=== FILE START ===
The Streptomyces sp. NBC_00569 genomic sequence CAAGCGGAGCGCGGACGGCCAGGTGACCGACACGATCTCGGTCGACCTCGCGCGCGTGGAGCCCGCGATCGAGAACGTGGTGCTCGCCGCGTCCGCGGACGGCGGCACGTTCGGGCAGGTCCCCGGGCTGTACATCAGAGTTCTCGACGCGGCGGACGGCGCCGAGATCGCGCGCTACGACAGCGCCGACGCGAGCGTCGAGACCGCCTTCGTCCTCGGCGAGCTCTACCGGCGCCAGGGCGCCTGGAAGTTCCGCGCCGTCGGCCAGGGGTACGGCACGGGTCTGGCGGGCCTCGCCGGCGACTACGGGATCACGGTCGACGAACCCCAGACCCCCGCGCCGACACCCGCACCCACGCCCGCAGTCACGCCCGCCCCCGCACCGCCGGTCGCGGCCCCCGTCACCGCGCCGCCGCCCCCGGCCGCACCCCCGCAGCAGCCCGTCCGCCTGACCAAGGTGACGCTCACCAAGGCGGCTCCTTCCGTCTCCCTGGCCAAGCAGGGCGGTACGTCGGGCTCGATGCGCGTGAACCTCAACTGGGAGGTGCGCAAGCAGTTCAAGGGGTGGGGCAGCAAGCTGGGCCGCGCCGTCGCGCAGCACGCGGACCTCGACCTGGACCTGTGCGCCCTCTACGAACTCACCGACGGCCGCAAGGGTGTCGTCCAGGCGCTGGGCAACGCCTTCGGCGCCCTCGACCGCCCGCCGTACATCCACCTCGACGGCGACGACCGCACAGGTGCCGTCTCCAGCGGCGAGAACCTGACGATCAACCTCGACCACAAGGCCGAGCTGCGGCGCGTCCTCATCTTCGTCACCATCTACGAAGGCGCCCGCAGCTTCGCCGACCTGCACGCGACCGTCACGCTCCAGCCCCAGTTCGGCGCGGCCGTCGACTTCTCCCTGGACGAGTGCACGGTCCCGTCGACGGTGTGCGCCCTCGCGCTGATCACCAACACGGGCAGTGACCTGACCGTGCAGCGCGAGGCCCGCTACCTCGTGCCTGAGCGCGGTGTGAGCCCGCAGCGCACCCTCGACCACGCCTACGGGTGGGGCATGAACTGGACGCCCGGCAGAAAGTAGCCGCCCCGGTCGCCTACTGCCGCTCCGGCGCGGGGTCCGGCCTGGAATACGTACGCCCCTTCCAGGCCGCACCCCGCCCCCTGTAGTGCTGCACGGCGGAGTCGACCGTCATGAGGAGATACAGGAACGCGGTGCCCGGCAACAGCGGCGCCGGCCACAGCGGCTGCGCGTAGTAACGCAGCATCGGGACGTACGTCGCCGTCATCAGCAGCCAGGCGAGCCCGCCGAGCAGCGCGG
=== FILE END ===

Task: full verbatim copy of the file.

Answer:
The Streptomyces sp. NBC_00569 genomic sequence CAAGCGGAGCGCGGACGGCCAGGTGACCGACACGATCTCGGTCGACCTCGCGCGCGTGGAGCCCGCGATCGAGAACGTGGTGCTCGCCGCGTCCGCGGACGGCGGCACGTTCGGGCAGGTCCCCGGGCTGTACATCAGAGTTCTCGACGCGGCGGACGGCGCCGAGATCGCGCGCTACGACAGCGCCGACGCGAGCGTCGAGACCGCCTTCGTCCTCGGCGAGCTCTACCGGCGCCAGGGCGCCTGGAAGTTCCGCGCCGTCGGCCAGGGGTACGGCACGGGTCTGGCGGGCCTCGCCGGCGACTACGGGATCACGGTCGACGAACCCCAGACCCCCGCGCCGACACCCGCACCCACGCCCGCAGTCACGCCCGCCCCCGCACCGCCGGTCGCGGCCCCCGTCACCGCGCCGCCGCCCCCGGCCGCACCCCCGCAGCAGCCCGTCCGCCTGACCAAGGTGACGCTCACCAAGGCGGCTCCTTCCGTCTCCCTGGCCAAGCAGGGCGGTACGTCGGGCTCGATGCGCGTGAACCTCAACTGGGAGGTGCGCAAGCAGTTCAAGGGGTGGGGCAGCAAGCTGGGCCGCGCCGTCGCGCAGCACGCGGACCTCGACCTGGACCTGTGCGCCCTCTACGAACTCACCGACGGCCGCAAGGGTGTCGTCCAGGCGCTGGGCAACGCCTTCGGCGCCCTCGACCGCCCGCCGTACATCCACCTCGACGGCGACGACCGCACAGGTGCCGTCTCCAGCGGCGAGAACCTGACGATCAACCTCGACCACAAGGCCGAGCTGCGGCGCGTCCTCATCTTCGTCACCATCTACGAAGGCGCCCGCAGCTTCGCCGACCTGCACGCGACCGTCACGCTCCAGCCCCAGTTCGGCGCGGCCGTCGACTTCTCCCTGGACGAGTGCACGGTCCCGTCGACGGTGTGCGCCCTCGCGCTGATCACCAACACGGGCAGTGACCTGACCGTGCAGCGCGAGGCCCGCTACCTCGTGCCTGAGCGCGGTGTGAGCCCGCAGCGCACCCTCGACCACGCCTACGGGTGGGGCATGAACTGGACGCCCGGCAGAAAGTAGCCGCCCCGGTCGCCTACTGCCGCTCCGGCGCGGGGTCCGGCCTGGAATACGTACGCCCCTTCCAGGCCGCACCCCGCCCCCTGTAGTGCTGCACGGCGGAGTCGACCGTCATGAGGAGATACAGGAACGCGGTGCCCGGCAACAGCGGCGCCGGCCACAGCGGCTGCGCGTAGTAACGCAGCATCGGGACGTACGTCGCCGTCATCAGCAGCCAGGCGAGCCCGCCGAGCAGCGCGG